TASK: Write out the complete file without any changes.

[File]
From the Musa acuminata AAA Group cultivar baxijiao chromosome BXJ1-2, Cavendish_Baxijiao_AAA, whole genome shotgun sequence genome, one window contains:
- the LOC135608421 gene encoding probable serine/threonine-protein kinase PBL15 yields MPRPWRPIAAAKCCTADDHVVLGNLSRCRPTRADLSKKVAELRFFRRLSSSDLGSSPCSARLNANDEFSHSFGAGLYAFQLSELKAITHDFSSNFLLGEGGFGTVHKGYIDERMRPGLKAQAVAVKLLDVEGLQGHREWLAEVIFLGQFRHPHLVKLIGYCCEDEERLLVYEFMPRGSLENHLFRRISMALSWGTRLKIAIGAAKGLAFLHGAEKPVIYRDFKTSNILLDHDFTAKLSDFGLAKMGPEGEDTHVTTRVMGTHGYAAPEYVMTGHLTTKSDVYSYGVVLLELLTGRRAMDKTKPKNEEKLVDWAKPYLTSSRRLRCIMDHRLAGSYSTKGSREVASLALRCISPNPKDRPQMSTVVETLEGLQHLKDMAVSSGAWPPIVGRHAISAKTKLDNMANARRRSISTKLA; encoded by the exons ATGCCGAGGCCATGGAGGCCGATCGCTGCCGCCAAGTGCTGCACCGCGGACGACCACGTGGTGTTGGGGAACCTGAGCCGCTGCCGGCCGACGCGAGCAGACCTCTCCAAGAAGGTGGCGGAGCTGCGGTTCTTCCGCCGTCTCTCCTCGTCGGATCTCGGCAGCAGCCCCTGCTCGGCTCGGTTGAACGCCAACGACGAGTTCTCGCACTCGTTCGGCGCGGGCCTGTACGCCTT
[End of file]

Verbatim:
From the Musa acuminata AAA Group cultivar baxijiao chromosome BXJ1-2, Cavendish_Baxijiao_AAA, whole genome shotgun sequence genome, one window contains:
- the LOC135608421 gene encoding probable serine/threonine-protein kinase PBL15 yields MPRPWRPIAAAKCCTADDHVVLGNLSRCRPTRADLSKKVAELRFFRRLSSSDLGSSPCSARLNANDEFSHSFGAGLYAFQLSELKAITHDFSSNFLLGEGGFGTVHKGYIDERMRPGLKAQAVAVKLLDVEGLQGHREWLAEVIFLGQFRHPHLVKLIGYCCEDEERLLVYEFMPRGSLENHLFRRISMALSWGTRLKIAIGAAKGLAFLHGAEKPVIYRDFKTSNILLDHDFTAKLSDFGLAKMGPEGEDTHVTTRVMGTHGYAAPEYVMTGHLTTKSDVYSYGVVLLELLTGRRAMDKTKPKNEEKLVDWAKPYLTSSRRLRCIMDHRLAGSYSTKGSREVASLALRCISPNPKDRPQMSTVVETLEGLQHLKDMAVSSGAWPPIVGRHAISAKTKLDNMANARRRSISTKLA; encoded by the exons ATGCCGAGGCCATGGAGGCCGATCGCTGCCGCCAAGTGCTGCACCGCGGACGACCACGTGGTGTTGGGGAACCTGAGCCGCTGCCGGCCGACGCGAGCAGACCTCTCCAAGAAGGTGGCGGAGCTGCGGTTCTTCCGCCGTCTCTCCTCGTCGGATCTCGGCAGCAGCCCCTGCTCGGCTCGGTTGAACGCCAACGACGAGTTCTCGCACTCGTTCGGCGCGGGCCTGTACGCCTT